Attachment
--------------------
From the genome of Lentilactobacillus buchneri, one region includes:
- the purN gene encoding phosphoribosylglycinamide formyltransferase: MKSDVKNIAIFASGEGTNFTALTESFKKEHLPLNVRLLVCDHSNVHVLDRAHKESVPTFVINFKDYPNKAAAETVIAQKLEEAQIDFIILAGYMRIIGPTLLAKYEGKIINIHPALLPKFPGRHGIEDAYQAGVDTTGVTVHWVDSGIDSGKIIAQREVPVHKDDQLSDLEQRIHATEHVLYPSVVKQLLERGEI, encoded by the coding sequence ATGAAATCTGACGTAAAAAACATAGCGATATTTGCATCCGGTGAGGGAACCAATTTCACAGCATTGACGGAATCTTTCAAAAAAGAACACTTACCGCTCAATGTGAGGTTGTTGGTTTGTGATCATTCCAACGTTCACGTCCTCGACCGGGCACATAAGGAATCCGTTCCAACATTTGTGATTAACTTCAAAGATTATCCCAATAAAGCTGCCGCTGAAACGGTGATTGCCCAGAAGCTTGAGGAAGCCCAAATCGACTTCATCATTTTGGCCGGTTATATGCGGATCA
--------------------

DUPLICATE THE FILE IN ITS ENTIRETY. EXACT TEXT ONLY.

From the genome of Lentilactobacillus buchneri, one region includes:
- the purN gene encoding phosphoribosylglycinamide formyltransferase: MKSDVKNIAIFASGEGTNFTALTESFKKEHLPLNVRLLVCDHSNVHVLDRAHKESVPTFVINFKDYPNKAAAETVIAQKLEEAQIDFIILAGYMRIIGPTLLAKYEGKIINIHPALLPKFPGRHGIEDAYQAGVDTTGVTVHWVDSGIDSGKIIAQREVPVHKDDQLSDLEQRIHATEHVLYPSVVKQLLERGEI, encoded by the coding sequence ATGAAATCTGACGTAAAAAACATAGCGATATTTGCATCCGGTGAGGGAACCAATTTCACAGCATTGACGGAATCTTTCAAAAAAGAACACTTACCGCTCAATGTGAGGTTGTTGGTTTGTGATCATTCCAACGTTCACGTCCTCGACCGGGCACATAAGGAATCCGTTCCAACATTTGTGATTAACTTCAAAGATTATCCCAATAAAGCTGCCGCTGAAACGGTGATTGCCCAGAAGCTTGAGGAAGCCCAAATCGACTTCATCATTTTGGCCGGTTATATGCGGATCA